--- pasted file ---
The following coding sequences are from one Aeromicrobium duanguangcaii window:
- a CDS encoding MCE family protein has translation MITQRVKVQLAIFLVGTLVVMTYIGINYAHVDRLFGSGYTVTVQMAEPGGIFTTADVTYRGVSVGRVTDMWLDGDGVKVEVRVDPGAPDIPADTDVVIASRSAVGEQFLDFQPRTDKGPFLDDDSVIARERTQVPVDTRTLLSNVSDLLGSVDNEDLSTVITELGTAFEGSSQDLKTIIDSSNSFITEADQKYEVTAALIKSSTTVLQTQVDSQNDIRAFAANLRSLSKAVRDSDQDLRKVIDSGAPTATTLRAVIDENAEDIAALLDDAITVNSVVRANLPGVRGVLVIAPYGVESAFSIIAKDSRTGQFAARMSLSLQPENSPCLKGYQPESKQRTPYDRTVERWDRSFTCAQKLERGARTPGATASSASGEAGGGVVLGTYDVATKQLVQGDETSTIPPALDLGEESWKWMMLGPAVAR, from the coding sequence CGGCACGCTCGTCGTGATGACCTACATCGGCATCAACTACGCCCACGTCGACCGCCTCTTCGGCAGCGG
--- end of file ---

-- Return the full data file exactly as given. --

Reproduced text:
The following coding sequences are from one Aeromicrobium duanguangcaii window:
- a CDS encoding MCE family protein has translation MITQRVKVQLAIFLVGTLVVMTYIGINYAHVDRLFGSGYTVTVQMAEPGGIFTTADVTYRGVSVGRVTDMWLDGDGVKVEVRVDPGAPDIPADTDVVIASRSAVGEQFLDFQPRTDKGPFLDDDSVIARERTQVPVDTRTLLSNVSDLLGSVDNEDLSTVITELGTAFEGSSQDLKTIIDSSNSFITEADQKYEVTAALIKSSTTVLQTQVDSQNDIRAFAANLRSLSKAVRDSDQDLRKVIDSGAPTATTLRAVIDENAEDIAALLDDAITVNSVVRANLPGVRGVLVIAPYGVESAFSIIAKDSRTGQFAARMSLSLQPENSPCLKGYQPESKQRTPYDRTVERWDRSFTCAQKLERGARTPGATASSASGEAGGGVVLGTYDVATKQLVQGDETSTIPPALDLGEESWKWMMLGPAVAR, from the coding sequence CGGCACGCTCGTCGTGATGACCTACATCGGCATCAACTACGCCCACGTCGACCGCCTCTTCGGCAGCGG